When President Barack Obama urged us to seek a spirit of healing rather than language of injury in our public discourse, he was not specifically speaking of energy policy. But his message inspired me to think, why donít we energy warriors give consensus building a go anyway? Because, despite sometimes heated differences, we share the same goal: an American energy future free of dictates from overseas that supports a growing economy and creates good paying jobs here at home.
To that end, I offer three ideas that might be useful in finding some common ground regarding our otherwise contentious energy challenges. Coming from the perspective of a longtime advocate for clean energy, and one who has spoken out on the cost of burning fossil fuels, these ideas might seem unorthodox, but perhaps thatís what we need right now.
Oil Is Beautiful: It may come as a shock to my friends that I, a vocal champion of all things solar and wind, would say this, but there is no denying the truth ó oil is a wonderfully unique substance. It is incredibly energy intensive and has a very high energy-profit ratio, so it makes a great transportation fuel. It has been fairly easy to find, recover and transport, at least until now.
And oil forms the foundation of the entire chemical food chain that supports our modern industrial society. There is hardly a product made today, from clothing to cars to electronics, that does not use in significant ways the millions of miraculous materials that are synthesized from oil.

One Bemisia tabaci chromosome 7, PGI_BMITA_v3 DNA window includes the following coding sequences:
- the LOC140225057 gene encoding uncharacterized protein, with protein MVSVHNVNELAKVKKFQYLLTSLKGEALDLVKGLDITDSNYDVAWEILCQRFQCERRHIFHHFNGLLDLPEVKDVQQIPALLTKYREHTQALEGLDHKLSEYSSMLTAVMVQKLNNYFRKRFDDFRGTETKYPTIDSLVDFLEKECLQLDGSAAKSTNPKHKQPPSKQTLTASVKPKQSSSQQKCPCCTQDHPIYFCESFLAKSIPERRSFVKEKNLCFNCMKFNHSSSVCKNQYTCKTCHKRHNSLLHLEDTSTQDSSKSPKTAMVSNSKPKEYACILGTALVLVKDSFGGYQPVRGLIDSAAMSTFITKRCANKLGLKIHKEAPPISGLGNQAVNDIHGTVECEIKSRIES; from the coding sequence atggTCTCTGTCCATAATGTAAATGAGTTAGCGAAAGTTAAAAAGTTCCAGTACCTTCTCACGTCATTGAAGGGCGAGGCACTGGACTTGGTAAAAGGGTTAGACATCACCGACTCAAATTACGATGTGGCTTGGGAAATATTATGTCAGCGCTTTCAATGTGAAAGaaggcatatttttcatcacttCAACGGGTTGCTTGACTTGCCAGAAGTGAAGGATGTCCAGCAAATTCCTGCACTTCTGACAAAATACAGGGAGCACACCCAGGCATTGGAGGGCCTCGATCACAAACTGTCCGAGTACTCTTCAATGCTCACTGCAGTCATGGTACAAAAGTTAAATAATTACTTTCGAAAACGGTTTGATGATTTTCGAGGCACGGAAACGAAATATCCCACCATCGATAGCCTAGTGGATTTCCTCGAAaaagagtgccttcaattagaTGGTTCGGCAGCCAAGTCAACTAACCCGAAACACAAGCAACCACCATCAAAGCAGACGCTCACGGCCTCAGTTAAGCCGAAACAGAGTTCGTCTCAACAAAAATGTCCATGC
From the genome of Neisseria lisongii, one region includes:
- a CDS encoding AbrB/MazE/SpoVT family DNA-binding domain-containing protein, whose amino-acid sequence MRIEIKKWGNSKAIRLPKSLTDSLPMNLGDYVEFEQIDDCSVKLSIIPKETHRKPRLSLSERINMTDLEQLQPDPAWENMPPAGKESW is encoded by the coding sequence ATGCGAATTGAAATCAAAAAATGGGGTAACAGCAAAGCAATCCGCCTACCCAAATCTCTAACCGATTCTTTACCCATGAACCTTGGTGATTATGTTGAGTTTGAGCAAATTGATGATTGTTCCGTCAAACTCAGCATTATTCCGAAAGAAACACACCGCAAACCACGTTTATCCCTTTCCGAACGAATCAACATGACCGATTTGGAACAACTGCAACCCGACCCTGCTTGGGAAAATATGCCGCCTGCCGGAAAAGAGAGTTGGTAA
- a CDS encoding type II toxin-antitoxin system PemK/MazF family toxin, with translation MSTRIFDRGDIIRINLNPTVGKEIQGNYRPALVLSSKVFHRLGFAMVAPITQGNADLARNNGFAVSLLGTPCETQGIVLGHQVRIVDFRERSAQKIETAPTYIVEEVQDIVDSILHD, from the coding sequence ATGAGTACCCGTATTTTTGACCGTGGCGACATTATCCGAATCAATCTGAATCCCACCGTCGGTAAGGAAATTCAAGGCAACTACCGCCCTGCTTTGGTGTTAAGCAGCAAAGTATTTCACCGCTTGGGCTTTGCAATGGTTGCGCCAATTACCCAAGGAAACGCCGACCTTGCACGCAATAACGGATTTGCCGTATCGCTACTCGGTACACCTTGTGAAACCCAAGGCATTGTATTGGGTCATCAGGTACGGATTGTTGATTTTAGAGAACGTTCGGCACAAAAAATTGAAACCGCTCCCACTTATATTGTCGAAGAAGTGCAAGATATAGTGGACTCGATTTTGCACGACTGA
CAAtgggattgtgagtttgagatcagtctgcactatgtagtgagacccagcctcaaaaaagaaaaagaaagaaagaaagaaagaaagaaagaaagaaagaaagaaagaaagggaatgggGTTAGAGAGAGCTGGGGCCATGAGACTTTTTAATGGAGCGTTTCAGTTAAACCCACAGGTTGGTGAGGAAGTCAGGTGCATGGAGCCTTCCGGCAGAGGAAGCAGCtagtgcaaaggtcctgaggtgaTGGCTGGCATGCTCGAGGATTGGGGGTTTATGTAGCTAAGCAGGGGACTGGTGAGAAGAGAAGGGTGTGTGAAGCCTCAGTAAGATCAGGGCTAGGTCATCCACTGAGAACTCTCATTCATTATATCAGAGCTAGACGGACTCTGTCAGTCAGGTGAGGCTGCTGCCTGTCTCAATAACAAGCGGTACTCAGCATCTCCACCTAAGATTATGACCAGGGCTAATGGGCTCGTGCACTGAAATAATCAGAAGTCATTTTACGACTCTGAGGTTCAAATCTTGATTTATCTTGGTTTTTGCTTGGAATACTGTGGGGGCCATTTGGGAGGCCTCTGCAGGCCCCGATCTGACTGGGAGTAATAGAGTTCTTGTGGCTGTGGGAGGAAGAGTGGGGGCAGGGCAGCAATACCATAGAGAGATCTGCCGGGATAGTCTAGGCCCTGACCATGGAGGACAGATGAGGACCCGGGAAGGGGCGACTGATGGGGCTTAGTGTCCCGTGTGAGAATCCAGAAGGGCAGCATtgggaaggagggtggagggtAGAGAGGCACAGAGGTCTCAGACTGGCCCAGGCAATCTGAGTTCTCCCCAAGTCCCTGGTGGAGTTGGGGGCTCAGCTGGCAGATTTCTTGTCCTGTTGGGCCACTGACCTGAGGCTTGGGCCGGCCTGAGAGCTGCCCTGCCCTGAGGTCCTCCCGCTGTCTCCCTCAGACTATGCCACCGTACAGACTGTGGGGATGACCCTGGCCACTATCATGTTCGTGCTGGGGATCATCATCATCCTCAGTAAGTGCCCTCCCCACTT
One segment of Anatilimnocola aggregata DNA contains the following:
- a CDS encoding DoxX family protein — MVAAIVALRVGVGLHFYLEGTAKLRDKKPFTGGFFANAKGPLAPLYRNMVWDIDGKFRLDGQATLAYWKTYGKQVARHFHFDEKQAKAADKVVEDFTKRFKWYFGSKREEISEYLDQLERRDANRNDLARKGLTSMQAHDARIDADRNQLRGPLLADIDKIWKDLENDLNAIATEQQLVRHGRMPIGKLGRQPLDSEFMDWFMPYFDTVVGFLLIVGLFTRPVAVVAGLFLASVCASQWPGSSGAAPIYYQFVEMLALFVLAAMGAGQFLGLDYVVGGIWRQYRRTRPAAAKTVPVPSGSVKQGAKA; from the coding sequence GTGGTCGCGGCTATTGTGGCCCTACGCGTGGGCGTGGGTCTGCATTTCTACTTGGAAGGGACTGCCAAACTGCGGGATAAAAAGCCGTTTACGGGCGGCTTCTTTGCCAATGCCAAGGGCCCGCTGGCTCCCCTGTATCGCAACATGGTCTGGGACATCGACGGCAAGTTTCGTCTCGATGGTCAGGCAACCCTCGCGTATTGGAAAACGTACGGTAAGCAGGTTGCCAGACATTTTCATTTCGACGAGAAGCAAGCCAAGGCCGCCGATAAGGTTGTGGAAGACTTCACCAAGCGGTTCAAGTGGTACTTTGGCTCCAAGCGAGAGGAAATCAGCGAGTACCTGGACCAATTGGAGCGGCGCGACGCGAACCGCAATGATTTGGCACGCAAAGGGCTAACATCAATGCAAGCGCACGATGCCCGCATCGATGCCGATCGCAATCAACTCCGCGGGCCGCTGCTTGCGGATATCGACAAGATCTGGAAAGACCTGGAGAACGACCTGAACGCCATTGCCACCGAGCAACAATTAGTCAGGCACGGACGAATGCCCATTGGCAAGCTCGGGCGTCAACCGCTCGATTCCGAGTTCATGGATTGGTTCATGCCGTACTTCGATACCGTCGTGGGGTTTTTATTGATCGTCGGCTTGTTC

The Oil Supply Is Limited and We Have to Learn to Sustain It: We waste oil in prodigious amounts, burning it in wildly inefficient vehicles and ignoring its future value as a feedstock for millions of products from pharmaceuticals to advanced electronics. If you love oil, why not help figure out a way not to waste its black beauty? Why donít those who support oil and those who have been warning of the dangers of burning it with abandon get together and figure out ways not to waste it?
The Chinese Are On to Us When It Comes to Oil: We are not the only ones who have figured out that oil is an amazing liquid; the Chinese have joined the rest of the developing world in an obsession with the stuff. The most dangerous place in China today is in front of the door of a new car dealership showroom. The number of cars in Beijing has doubled in three years as throngs of newly minted middle-class Chinese rush into the white-line fever of the car culture and become addicted to the needle of oil in the process.
On January 3, Sen. Kirsten Gillibrand, D-N.Y., raises her right hand as her son Henry messes up her hair while Vice President Joseph R. Biden Jr., delivers the ceremonial swearing-in in the Old Senate Chamber. Gillibrand's other son Theodore, lower right, looks on.
Each year since 1990, CQ Roll Call has reviewed the financial disclosures of all 541 senators, representatives and delegates to determine the 50 richest members of Congress. This year's report, derived from forms covering the calendar year 2012, shows it took a net worth of $6.67 million to crack the exclusive club.